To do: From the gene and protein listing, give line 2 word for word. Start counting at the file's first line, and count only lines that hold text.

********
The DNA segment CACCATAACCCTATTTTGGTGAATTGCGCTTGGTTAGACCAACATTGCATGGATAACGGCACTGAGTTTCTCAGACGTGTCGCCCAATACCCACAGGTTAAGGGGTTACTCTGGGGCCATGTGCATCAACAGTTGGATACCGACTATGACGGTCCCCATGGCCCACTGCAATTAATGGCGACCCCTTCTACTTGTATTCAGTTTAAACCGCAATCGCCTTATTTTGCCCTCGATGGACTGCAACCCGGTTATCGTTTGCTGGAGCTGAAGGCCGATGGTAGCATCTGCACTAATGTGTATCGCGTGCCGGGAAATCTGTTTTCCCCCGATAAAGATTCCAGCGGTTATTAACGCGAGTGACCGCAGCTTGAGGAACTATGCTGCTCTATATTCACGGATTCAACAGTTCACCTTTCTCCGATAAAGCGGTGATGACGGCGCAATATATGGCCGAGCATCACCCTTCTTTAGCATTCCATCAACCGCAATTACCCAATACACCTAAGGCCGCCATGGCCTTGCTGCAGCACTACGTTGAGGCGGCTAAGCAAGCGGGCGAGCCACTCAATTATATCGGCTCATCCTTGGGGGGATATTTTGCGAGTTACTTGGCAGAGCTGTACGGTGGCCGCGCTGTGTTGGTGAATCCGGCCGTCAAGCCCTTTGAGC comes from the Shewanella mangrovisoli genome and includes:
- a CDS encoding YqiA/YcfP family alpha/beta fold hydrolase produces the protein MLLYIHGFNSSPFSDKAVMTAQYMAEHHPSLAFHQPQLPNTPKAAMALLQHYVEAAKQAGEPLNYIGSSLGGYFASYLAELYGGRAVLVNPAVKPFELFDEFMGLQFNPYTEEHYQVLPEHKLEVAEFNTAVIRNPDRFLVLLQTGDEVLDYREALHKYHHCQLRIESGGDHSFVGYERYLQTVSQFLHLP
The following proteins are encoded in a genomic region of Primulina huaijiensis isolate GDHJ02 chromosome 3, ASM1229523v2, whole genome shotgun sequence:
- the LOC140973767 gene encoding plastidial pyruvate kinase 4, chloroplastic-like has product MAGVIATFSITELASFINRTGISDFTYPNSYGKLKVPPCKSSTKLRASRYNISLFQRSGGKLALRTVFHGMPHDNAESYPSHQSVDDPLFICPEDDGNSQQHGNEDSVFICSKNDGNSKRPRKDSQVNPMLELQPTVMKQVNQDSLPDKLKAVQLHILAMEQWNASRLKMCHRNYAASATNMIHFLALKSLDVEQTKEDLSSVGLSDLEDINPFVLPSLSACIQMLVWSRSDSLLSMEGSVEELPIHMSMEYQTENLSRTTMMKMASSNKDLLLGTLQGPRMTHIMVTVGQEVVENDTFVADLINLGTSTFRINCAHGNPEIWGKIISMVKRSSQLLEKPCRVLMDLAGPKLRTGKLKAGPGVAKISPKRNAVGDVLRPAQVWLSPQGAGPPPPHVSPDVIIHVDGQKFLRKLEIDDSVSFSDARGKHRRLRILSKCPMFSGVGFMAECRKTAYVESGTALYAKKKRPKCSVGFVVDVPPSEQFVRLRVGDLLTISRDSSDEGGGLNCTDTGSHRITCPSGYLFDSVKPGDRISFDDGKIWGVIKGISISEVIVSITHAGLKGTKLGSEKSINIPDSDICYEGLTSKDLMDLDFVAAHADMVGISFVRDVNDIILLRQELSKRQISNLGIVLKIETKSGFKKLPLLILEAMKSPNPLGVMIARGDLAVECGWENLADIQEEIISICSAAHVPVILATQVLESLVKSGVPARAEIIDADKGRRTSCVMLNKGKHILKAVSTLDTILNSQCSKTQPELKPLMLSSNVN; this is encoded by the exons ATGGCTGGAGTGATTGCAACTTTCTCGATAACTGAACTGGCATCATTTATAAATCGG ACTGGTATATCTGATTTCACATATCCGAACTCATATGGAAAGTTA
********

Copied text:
- a CDS encoding YqiA/YcfP family alpha/beta fold hydrolase produces the protein MLLYIHGFNSSPFSDKAVMTAQYMAEHHPSLAFHQPQLPNTPKAAMALLQHYVEAAKQAGEPLNYIGSSLGGYFASYLAELYGGRAVLVNPAVKPFELFDEFMGLQFNPYTEEHYQVLPEHKLEVAEFNTAVIRNPDRFLVLLQTGDEVLDYREALHKYHHCQLRIESGGDHSFVGYERYLQTVSQFLHLP